Our society has become almost completely reliant on the manufacturing of prescription and over-the-counter medication to treat a plethora of conditions. However, with the increase in production of drugs, there has been an increase in the danger of certain drugs. While all prescription medication carries risk of side effects, certain drugs are inherently dangerous and should be approached with caution. Some of the most watched for drugs in this category of dangerous side effects include antidepressants, hormone-replacement therapies, severe pain medications, blood thinners and various vaccines.
The Food and Drug Administration (FDA) approves hundreds of new medications and therapies every year. Drug manufacturers are required by the FDA to adequately warn of any possible serious side effects or symptoms that may result from the use of their product. When a company fails to do so or when a manufacturing defect occurs in one batch of their product, consumers are at the risk of serious injuries. Most people who take these drugs are doing so as treatment for existing conditions. Dangerous drugs carry the risk of worsened or additional condition because of side effects.
Drug manufacturers are held to the same liability as any other product manufacturer. The only difference is, because of the nature of their product, their drugs must be taken through an exhaustive clinical trial process before being approved for the market. Failure to fully disclose the results of the clinical trial to the FDA before being approved may be grounds for legal action if consumers are seriously injured by the use of the drug.
When considering whether to pursue a product liability claim concerning a dangerous drug, there are three categories of claims under drug-related product liability that the injured party should be aware of. No two claims are alike. There is a possibility that a drug-related product liability claim involves a combination of the categories discussed below.
Defective Manufacturing: The first category is a claim made of defective manufacturing. This claim involves injuries caused by a drug that was improperly manufactured or tainted by an outside force during the production process. This manufacturing error could have occurred while the drug was being made, bottled or shipped. This would be a situation in which a defect occurred at any point between the manufacturing factory and when the consumer received the prescription drug.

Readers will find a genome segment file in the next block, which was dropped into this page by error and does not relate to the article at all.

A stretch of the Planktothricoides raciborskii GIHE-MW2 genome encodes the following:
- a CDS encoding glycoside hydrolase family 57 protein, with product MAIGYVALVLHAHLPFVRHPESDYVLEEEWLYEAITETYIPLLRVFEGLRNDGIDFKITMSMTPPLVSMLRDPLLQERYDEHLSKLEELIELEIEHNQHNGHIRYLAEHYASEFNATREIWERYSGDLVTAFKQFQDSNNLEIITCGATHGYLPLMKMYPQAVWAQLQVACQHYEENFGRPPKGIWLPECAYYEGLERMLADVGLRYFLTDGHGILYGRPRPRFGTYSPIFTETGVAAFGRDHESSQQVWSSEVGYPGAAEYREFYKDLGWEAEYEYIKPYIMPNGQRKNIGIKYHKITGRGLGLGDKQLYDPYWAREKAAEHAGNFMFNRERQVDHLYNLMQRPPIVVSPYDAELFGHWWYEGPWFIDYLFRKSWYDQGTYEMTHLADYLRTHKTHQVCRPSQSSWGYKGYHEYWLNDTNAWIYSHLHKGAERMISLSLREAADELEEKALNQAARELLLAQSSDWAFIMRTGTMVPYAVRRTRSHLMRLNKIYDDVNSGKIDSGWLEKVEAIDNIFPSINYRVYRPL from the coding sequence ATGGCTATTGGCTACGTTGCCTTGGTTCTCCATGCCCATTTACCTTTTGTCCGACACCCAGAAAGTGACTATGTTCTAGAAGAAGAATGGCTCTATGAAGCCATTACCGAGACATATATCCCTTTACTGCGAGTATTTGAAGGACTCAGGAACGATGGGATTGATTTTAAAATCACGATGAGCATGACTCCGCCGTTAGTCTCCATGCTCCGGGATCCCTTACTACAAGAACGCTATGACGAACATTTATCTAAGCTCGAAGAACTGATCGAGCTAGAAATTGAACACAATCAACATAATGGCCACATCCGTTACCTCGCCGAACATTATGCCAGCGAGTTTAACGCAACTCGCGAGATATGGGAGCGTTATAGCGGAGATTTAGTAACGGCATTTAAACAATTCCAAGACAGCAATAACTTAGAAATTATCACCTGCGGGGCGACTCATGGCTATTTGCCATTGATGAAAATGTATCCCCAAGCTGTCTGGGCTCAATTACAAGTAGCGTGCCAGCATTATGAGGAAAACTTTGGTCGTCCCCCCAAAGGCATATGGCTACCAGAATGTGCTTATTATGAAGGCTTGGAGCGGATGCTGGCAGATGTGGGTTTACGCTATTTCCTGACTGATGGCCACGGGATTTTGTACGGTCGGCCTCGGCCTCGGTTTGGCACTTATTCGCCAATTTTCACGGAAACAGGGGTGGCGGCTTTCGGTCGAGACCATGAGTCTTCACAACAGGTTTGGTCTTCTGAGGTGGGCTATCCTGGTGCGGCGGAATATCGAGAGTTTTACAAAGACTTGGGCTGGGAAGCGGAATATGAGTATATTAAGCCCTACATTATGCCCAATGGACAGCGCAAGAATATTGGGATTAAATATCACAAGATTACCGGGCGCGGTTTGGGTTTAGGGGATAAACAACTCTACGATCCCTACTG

Dangerous Side Effect: As discussed before, some drugs carry inherent risk of certain side effects. Sometimes, a prescription drug can be on the market for years before the realization of a dangerous side effect or an increased risk of serious injury. Victims of such injuries can make the claim that the manufacturer new of this risk and failed to disclose it with the public deliberately. If such a claim can be substantiated by evidence, then the victim in the lawsuit stands to gain even more in damages because the manufacturing company may be fined for punitive damages as well as compensatory damages for the actual injuries.
Marketing Defects: This type of claim concerns the warnings, instructions and recommendations of that drug and its use. A claim under this category would typically involve the accusation that a manufacturer or distributor failed to adequately warn or instruct concerning possible side effects or symptoms. The culprit in this type of claim can be anyone from the manufacturing company itself to the pharmacist that distributed the drug to the injured party.
In a drug-related product liability claim, there are a number of parties that could be responsible for the injuries under question. A successful lawsuit would involve being able to point out the actual culprit for the injuries with evidence to substantiate the claim. While the manufacturer is the assumed wrongdoer, the injuries could have also been caused by a mistake on the part of the testing laboratory and the pharmaceutical sales representative. A patient can also suffer from dangerous side effects if the doctor who prescribed them the drug overlooks a condition or allergy that would make them more susceptible to injury. The hospital, clinic and/or pharmacy the victim used may also be responsible for the injuries since they are a part of the chain of distribution.
Proving that the injuries sustained were due to a drug defect or inherent danger is much like a demonstration in any other claim of negligence. The plaintiff will be required to prove three things: they were injured, that the drug they used and are blaming was defective or improperly marketed and lastly, that the defect in manufacturing or marketing that drug was the direct cause of their injuries.
Not all cases of side-effect caused injuries warrant a product liability claim. There are several key factors that characterize a successful lawsuit against the culprit. The best way to increase chances for success is to consult with a personal injury attorney in the San Fernando Valley. An experienced lawyer will be able to examine the facts of the case, the parties involved in manufacturing and distributing the drugs and the possibility of others who have been injured. If you are considering a drug-related product liability claim because injuries you sustained from taking a prescription drug, contact The Law Offices of Gerald L. Marcus to discuss your case with a member of the legal team for free and learn about how we may be able to help you get compensation.